So I spoke with him. I said, “I think you know who I am. Do you know that I have been asked to conduct your ceremony?”
He said, “Yes, I do, and I do know who you are.”
I said, “I understand your feelings, but do you know who I represent?”
And he said, “Yes, I do.”
I said, “I have a question for you. Is it okay that I will be presiding at your ceremony?”
He said, “Yes, it is. I am grateful to you. It will be a great comfort to my family.” I thanked him. He said, “I’m getting tired now.”
I said, “Okay, I won’t keep you, as long as it’s okay that I’m there at your funeral.”
He said, “Yes, it is. I’m very grateful to you. You’re very kind.” So I told him that I would be honored to preside, and we said goodbye.
It was summer. I was at the shore, sitting on the boardwalk looking over the ocean, saying “Lord, how will it go? What shall I say? It’s a difficult situation.” And the answer came back to me clear as a bell. The assurance came from God: “Anthony, don’t you worry. Don’t you judge. It’s up to me. Just do what you do.” And these words from a hymn-poem came to mind. I want to share it with you. It’s in our hymnal, number 121:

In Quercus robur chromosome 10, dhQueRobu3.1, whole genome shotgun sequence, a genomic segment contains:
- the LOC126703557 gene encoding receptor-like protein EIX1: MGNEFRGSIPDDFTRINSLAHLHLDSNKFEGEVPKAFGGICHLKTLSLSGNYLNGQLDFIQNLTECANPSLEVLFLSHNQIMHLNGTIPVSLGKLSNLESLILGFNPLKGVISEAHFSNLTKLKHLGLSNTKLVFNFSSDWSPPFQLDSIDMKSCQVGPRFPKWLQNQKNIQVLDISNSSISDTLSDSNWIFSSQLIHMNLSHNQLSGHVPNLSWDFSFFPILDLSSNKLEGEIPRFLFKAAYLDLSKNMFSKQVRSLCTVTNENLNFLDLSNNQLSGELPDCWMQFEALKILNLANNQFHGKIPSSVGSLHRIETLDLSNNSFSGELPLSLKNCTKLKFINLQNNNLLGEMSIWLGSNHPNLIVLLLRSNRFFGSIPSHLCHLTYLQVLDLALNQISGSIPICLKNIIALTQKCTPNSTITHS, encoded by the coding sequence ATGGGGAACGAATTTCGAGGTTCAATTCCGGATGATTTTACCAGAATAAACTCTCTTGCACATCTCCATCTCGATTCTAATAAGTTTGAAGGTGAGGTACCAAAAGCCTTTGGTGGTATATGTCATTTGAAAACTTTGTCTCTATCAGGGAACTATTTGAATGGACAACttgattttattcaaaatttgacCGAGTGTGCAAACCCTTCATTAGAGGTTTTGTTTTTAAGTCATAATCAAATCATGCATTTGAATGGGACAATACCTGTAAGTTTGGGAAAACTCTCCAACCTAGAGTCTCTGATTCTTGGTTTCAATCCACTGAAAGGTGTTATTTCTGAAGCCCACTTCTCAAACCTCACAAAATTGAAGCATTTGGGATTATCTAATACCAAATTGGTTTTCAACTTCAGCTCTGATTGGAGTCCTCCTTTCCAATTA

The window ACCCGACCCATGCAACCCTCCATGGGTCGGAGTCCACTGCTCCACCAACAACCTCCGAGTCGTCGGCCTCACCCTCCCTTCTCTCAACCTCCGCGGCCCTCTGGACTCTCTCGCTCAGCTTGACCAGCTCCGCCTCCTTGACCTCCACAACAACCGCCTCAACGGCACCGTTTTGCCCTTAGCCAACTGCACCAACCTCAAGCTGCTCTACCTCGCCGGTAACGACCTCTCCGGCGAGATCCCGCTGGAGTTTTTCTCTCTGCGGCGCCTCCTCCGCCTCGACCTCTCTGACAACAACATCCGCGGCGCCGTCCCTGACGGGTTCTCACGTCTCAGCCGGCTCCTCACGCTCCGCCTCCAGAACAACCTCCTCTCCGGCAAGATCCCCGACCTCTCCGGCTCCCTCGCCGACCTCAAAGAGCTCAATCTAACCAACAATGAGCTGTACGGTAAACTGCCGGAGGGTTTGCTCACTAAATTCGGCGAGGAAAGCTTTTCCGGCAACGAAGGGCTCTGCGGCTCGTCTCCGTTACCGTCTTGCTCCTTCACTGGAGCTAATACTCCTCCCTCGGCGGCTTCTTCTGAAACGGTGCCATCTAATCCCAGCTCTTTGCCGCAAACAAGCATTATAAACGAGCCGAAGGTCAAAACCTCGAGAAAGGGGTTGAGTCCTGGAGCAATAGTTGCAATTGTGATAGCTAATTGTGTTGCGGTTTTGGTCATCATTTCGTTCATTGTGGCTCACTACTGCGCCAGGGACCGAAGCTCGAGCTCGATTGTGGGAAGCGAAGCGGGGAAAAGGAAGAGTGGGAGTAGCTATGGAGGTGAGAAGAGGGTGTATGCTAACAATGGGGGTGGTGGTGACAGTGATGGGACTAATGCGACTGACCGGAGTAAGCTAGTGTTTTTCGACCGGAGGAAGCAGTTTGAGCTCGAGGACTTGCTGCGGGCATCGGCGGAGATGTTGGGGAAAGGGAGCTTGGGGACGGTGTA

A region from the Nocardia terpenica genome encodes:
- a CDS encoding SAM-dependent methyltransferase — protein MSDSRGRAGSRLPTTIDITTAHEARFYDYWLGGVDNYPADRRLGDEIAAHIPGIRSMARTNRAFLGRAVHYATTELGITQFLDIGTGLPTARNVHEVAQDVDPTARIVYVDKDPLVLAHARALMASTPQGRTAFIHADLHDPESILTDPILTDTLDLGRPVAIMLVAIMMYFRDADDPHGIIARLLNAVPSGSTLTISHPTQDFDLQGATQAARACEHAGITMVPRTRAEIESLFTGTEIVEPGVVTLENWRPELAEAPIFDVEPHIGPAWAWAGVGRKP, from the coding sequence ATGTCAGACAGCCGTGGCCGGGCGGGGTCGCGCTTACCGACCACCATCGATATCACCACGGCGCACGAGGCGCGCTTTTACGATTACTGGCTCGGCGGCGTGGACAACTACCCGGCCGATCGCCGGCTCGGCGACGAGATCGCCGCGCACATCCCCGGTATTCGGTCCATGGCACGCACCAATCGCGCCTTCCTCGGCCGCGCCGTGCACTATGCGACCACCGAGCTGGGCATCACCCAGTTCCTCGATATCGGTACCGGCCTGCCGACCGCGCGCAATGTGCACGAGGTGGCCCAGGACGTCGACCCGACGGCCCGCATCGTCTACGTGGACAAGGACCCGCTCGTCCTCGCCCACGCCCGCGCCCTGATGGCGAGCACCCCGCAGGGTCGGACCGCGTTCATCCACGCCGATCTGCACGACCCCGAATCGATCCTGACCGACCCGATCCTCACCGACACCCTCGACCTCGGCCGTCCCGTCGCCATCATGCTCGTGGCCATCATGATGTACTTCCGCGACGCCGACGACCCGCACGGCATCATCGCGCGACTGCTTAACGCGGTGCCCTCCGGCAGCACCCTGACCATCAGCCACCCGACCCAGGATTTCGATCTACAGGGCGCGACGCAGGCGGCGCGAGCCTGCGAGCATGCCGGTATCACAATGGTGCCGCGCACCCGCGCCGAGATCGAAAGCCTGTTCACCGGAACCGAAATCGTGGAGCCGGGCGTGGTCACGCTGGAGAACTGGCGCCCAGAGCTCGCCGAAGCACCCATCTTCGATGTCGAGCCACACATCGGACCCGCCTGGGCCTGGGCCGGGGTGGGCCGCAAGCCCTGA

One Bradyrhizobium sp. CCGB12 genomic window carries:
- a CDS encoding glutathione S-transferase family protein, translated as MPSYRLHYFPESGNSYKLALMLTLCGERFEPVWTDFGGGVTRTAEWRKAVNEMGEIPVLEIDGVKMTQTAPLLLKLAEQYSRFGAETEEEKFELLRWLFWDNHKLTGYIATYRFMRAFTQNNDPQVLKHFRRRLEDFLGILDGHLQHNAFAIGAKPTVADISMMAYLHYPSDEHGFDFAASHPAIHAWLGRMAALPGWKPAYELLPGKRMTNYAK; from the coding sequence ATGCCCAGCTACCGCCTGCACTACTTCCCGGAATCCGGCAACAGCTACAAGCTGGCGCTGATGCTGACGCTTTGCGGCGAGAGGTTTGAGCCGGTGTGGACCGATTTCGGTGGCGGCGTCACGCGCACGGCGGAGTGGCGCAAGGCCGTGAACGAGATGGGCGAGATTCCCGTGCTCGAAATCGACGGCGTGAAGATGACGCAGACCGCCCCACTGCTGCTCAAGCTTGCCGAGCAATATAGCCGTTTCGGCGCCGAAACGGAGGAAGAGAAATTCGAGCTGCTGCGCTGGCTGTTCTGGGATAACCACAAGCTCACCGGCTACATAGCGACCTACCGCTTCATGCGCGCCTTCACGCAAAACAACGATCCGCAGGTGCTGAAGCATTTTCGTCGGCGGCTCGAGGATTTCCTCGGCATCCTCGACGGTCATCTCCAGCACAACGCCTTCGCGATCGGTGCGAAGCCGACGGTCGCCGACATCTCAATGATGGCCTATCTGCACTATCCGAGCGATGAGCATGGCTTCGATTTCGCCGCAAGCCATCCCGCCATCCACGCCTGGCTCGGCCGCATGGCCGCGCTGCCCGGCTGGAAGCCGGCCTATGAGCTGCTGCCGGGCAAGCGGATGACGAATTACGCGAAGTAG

There’s a wideness in God’s mercy
wideness of the sea;
There's a kindness in his justice,
Which is more than liberty.
There is welcome for the sinner,
And more graces for the good;
There is mercy with the Savior;
There is healing in his blood.
For the love of God is broader
Than the measure of our mind;
And the heart of the Eternal
Is most wonderfully kind.
If our love were but more simple,
We would take Him at His word,
And our lives would be all sunshine
In the presence of our Lord.
And so, you may ask, “Pastor, what is the benefit of salvation?” The benefit is this: that you have the blessed assurance of life everlasting. Rejoice in the assurance of Christ’s blessing to you, now and in the life to come. Oh, my dear friends, what a joy it is to know that we do live forever, starting here, starting now, and straight into the kingdom.
May you know the blessed assurance of life everlasting, and may it give you hope and comfort and peace, because God loves you. I do, too. God bless you all. Amen.
© 2006 Anthony J. Godlefski